The Lebanese terrorist group Hezbollah is attempting to acquire game-changing weapons in anticipation of launching another war against Israel, a former Israeli security chief told reporters on Monday.
Brig. Gen. (res.) Nitzan Nuriel, who served as the director of Israel’s Counter-Terrorism Bureau from 2007 to 2012, referenced three recent Israeli strikes against targets in Syria, including two over the weekend, which sought to prevent Hezbollah from acquiring new weapons systems and to deter “anyone who is trying to build up any potential capabilities along the Golan borders.”
These weapons include Scud-D warheads, which are “very heavy … and very accurate,” as well as air defense systems including the SA-8, SA-14 and SA-18. These systems would give Hezbollah “an umbrella of protection,” Nuriel said. The terrorist group is also looking for a chemical weapons system, which could be used tactically against Israel or as a deterrent.
In December, Israeli Defense Minister Avigdor Liberman suggested that Israel had destroyed a chemical weapons shipment en route to Hezbollah. A Syrian rebel group also claimed that the targeted shipment contained chemical weapons.
Regarding the Yakhont, an advanced missile that Hezbollah is said to possess, Nuriel said, “it’s our mission to make sure that when they want to use them, they won’t be able [to].”
He added that the regime of Syrian President Bashar al-Assad is not likely to launch a direct military attack from its border with Israel, as Syria’s “capabilities to respond are very very limited.” Hezbollah, Nuriel said, “was and still is number one in our list.”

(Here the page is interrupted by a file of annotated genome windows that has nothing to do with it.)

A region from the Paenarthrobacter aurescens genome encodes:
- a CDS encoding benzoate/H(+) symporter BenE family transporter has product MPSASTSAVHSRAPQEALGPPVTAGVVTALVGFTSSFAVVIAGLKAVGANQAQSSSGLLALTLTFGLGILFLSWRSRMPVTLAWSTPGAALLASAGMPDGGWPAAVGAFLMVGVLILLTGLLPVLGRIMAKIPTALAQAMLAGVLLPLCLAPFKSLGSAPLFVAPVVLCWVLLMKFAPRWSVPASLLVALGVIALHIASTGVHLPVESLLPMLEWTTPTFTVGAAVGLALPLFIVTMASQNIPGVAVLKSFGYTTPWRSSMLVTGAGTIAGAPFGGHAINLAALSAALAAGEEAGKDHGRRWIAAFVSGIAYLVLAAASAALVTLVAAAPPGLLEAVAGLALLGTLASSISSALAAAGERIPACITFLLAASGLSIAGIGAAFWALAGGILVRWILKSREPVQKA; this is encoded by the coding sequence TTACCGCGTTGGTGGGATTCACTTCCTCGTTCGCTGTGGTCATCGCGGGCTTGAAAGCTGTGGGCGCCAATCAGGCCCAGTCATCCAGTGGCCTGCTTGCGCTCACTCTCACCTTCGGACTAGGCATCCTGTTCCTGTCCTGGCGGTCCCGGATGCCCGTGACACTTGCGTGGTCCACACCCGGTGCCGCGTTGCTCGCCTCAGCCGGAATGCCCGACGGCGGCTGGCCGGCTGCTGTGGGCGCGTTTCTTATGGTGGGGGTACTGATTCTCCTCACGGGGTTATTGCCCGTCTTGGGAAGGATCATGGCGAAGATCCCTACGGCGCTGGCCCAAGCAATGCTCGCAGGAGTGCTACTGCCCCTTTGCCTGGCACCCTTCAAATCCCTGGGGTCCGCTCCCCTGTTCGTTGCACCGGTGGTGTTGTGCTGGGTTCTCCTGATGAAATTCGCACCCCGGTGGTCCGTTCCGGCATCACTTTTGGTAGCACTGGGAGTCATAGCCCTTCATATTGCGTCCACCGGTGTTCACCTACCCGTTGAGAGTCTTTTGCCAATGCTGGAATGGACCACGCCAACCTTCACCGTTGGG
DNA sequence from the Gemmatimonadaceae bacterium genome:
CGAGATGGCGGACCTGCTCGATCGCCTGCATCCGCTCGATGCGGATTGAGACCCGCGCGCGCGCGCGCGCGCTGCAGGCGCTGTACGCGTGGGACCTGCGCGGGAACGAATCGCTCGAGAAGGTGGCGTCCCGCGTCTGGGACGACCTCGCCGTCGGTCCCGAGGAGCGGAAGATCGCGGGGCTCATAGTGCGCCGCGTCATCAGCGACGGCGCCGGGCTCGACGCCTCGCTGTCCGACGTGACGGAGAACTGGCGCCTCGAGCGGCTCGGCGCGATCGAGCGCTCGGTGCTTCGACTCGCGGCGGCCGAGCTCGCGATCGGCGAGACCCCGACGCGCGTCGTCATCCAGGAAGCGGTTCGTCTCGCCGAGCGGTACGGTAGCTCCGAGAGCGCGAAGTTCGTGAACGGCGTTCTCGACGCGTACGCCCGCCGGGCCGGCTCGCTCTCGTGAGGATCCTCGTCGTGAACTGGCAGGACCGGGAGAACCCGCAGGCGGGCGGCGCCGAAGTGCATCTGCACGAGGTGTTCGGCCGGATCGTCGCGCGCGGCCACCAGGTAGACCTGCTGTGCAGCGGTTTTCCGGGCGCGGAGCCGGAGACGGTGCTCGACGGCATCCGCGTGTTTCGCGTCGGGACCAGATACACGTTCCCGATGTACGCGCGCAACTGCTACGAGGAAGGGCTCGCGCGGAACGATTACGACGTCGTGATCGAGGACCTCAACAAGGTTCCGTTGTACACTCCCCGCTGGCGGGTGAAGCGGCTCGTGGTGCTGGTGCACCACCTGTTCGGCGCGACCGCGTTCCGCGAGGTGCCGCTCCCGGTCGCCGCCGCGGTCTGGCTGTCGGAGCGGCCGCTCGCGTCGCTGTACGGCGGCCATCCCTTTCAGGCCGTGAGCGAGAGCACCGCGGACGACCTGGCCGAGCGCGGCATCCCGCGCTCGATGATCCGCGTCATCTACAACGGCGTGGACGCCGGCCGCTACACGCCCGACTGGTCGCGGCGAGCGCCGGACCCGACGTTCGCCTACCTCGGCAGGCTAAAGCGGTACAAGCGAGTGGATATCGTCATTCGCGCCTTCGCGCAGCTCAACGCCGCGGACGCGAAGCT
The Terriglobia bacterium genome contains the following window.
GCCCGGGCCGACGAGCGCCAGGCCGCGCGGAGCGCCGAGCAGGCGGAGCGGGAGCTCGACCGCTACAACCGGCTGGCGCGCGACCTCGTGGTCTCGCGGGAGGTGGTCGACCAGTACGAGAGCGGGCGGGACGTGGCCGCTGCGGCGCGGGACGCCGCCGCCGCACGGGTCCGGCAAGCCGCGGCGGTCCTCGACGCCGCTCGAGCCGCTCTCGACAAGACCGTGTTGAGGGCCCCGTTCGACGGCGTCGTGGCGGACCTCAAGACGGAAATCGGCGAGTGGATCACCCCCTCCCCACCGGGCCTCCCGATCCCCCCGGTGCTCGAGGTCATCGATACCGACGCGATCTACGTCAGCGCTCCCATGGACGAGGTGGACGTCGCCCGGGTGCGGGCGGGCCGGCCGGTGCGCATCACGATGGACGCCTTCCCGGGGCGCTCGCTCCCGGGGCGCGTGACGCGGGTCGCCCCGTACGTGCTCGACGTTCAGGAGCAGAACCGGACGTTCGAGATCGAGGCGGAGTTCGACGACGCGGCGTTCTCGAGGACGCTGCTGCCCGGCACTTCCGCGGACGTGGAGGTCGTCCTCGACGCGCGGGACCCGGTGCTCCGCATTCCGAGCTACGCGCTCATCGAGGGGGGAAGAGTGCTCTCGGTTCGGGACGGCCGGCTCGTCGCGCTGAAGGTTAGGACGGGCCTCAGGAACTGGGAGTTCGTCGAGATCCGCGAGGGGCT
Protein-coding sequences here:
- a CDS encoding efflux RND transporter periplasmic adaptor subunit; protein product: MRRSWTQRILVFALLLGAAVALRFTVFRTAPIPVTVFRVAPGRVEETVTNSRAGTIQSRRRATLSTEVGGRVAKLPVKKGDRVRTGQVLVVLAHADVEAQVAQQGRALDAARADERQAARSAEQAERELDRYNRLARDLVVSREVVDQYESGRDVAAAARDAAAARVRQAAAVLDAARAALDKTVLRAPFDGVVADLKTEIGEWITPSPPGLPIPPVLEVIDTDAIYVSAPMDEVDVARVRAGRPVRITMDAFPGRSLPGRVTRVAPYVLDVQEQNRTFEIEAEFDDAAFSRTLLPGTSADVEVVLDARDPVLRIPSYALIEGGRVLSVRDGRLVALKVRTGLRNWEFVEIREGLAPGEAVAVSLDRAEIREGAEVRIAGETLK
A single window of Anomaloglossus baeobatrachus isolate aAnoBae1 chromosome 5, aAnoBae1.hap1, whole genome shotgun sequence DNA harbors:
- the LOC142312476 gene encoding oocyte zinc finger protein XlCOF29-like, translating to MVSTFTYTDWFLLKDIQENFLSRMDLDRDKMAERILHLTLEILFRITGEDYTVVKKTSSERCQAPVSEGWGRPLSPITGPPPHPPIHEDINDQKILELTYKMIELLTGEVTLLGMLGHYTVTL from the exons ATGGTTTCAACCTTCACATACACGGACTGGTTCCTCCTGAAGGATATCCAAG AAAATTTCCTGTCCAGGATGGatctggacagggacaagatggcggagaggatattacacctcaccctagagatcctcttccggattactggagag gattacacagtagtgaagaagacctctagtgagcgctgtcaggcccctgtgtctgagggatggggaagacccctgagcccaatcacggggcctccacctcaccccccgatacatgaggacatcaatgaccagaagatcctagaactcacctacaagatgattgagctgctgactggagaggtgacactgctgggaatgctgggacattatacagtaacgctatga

“The third war between Israel and Hezbollah is only a question of time,” he observed, “but it’s not connected to what’s going in Syria today.”
While the terrorist group is still being heavily supported by Iran, it “has a lot of financial problems, and any type of new munitions that [they] move or try to move from Syria to Lebanon, most of the time [are] destroyed by us,” Nuriel added.
He rejected the assertion that Israel had picked the wrong approach to the conflict in Syria, noting that “we mostly respond and take the security measurements we need in order to protect ourselves.”
He also assessed the possibility of alternations with other players in Syria, including Russian forces supporting Assad, which he said would avoid a confrontation with Israel for economic reasons.
“Russian leaders – they know that any meeting between the Russian equipment and the Israeli equipment” would result in a dramatic blow to Russian arms sales, Nuriel explained. He pointed to one such interaction last week, “when Syria launched the SA-5 and the Israeli Arrow-2 intercepted it very easily. All those events sent a very simple message. The Russian equipment is dramatically less than the Israeli technology. If they want to keep selling that technology, they need to stay away from any clashes with us.”
In terms of the various jihadist groups positioned on Israel’s border with Syria, Nuriel observed that they are currently “very busy with themselves” and will not expend resources on attacking Israel in the short term, when they are still struggling to survive.
Speaking on Iran’s interests in Syria, Nuriel assessed that the Islamic Republic needs “the soil of Syria to be a Shiite soil,” which will give it a “bridge that connects Iran, Iraq, Syria, and Lebanon and Baghdad.” This would allow Tehran to threaten Sunni-majority Afghanistan and Pakistan to the east, and Saudi Arabia and the Gulf states to the west.
[Photo: Irina Rakhsha / YouTube ]